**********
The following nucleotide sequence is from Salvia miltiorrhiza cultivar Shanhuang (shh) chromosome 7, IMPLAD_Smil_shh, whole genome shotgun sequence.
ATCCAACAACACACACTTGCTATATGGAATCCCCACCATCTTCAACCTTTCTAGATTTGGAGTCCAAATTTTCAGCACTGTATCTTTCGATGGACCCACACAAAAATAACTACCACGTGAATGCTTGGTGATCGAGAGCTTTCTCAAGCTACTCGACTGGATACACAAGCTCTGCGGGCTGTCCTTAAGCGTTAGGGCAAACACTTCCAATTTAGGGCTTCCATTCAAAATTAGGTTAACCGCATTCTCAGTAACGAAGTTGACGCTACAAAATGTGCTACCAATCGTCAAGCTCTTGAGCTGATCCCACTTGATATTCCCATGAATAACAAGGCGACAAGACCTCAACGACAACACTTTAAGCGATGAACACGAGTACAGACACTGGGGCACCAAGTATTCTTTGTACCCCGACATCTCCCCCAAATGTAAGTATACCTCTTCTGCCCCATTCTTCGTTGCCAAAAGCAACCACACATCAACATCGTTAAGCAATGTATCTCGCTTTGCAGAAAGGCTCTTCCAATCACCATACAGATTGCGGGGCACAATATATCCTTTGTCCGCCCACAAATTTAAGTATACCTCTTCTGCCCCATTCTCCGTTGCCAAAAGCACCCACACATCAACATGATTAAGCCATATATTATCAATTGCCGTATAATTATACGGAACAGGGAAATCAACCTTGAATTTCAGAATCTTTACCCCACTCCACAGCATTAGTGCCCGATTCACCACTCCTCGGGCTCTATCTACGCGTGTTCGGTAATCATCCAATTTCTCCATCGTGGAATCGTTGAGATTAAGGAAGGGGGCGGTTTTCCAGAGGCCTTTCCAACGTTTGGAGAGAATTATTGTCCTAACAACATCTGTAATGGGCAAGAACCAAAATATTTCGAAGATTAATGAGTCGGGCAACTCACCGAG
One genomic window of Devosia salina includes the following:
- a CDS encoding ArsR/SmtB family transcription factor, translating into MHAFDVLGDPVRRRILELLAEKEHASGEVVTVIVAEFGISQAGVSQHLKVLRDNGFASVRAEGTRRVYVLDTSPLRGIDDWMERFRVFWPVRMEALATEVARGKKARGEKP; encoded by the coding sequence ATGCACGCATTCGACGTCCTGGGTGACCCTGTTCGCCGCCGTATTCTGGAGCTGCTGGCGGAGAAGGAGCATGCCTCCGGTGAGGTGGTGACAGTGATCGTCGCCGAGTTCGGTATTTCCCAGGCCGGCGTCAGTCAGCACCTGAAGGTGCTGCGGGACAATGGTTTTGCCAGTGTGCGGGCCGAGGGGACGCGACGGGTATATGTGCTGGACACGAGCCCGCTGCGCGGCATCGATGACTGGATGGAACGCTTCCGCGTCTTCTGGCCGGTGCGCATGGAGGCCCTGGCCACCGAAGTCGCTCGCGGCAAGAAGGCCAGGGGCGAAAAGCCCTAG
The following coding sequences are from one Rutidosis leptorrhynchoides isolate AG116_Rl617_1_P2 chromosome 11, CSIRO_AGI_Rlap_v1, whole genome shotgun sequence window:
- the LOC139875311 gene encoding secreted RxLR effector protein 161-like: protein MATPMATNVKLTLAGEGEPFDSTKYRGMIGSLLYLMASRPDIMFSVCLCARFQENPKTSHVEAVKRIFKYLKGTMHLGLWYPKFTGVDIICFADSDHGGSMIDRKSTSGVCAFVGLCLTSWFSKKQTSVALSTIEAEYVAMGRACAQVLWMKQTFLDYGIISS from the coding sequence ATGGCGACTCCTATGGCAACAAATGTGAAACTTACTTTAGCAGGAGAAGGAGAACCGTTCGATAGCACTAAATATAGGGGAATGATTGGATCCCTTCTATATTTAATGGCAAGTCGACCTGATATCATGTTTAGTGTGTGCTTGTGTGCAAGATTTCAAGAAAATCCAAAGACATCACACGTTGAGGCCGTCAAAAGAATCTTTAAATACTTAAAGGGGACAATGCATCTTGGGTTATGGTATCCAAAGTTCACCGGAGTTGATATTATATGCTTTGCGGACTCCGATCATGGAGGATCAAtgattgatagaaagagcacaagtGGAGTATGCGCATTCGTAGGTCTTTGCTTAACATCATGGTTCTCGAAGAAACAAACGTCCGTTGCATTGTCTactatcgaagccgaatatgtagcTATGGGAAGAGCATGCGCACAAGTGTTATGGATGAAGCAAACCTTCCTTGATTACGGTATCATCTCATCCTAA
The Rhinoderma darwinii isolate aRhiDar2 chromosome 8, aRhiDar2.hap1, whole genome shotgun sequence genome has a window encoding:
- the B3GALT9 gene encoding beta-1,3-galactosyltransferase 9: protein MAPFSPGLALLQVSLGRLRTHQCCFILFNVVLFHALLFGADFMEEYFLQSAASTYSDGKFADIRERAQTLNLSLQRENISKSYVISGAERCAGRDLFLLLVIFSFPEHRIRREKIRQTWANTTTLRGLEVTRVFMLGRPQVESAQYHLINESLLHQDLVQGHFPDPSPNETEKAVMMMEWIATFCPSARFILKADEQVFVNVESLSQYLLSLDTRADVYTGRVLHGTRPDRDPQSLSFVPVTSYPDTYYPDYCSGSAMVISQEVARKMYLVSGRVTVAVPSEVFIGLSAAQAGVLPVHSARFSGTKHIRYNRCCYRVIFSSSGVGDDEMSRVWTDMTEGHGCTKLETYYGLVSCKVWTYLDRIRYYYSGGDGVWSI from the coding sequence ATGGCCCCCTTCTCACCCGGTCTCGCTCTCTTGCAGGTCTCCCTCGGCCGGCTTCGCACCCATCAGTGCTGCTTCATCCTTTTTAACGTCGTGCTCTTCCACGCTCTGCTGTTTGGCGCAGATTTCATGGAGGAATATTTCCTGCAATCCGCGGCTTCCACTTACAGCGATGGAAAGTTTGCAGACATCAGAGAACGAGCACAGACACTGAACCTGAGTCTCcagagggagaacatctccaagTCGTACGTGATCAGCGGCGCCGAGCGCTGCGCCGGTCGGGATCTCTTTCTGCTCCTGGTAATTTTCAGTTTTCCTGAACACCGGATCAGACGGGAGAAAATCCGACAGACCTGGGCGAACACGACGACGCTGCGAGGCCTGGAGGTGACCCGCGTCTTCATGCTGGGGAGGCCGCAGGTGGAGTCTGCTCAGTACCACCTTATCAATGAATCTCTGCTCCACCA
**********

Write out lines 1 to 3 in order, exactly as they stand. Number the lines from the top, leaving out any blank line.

The following nucleotide sequence is from Salvia miltiorrhiza cultivar Shanhuang (shh) chromosome 7, IMPLAD_Smil_shh, whole genome shotgun sequence.
ATCCAACAACACACACTTGCTATATGGAATCCCCACCATCTTCAACCTTTCTAGATTTGGAGTCCAAATTTTCAGCACTGTATCTTTCGATGGACCCACACAAAAATAACTACCACGTGAATGCTTGGTGATCGAGAGCTTTCTCAAGCTACTCGACTGGATACACAAGCTCTGCGGGCTGTCCTTAAGCGTTAGGGCAAACACTTCCAATTTAGGGCTTCCATTCAAAATTAGGTTAACCGCATTCTCAGTAACGAAGTTGACGCTACAAAATGTGCTACCAATCGTCAAGCTCTTGAGCTGATCCCACTTGATATTCCCATGAATAACAAGGCGACAAGACCTCAACGACAACACTTTAAGCGATGAACACGAGTACAGACACTGGGGCACCAAGTATTCTTTGTACCCCGACATCTCCCCCAAATGTAAGTATACCTCTTCTGCCCCATTCTTCGTTGCCAAAAGCAACCACACATCAACATCGTTAAGCAATGTATCTCGCTTTGCAGAAAGGCTCTTCCAATCACCATACAGATTGCGGGGCACAATATATCCTTTGTCCGCCCACAAATTTAAGTATACCTCTTCTGCCCCATTCTCCGTTGCCAAAAGCACCCACACATCAACATGATTAAGCCATATATTATCAATTGCCGTATAATTATACGGAACAGGGAAATCAACCTTGAATTTCAGAATCTTTACCCCACTCCACAGCATTAGTGCCCGATTCACCACTCCTCGGGCTCTATCTACGCGTGTTCGGTAATCATCCAATTTCTCCATCGTGGAATCGTTGAGATTAAGGAAGGGGGCGGTTTTCCAGAGGCCTTTCCAACGTTTGGAGAGAATTATTGTCCTAACAACATCTGTAATGGGCAAGAACCAAAATATTTCGAAGATTAATGAGTCGGGCAACTCACCGAG
One genomic window of Devosia salina includes the following: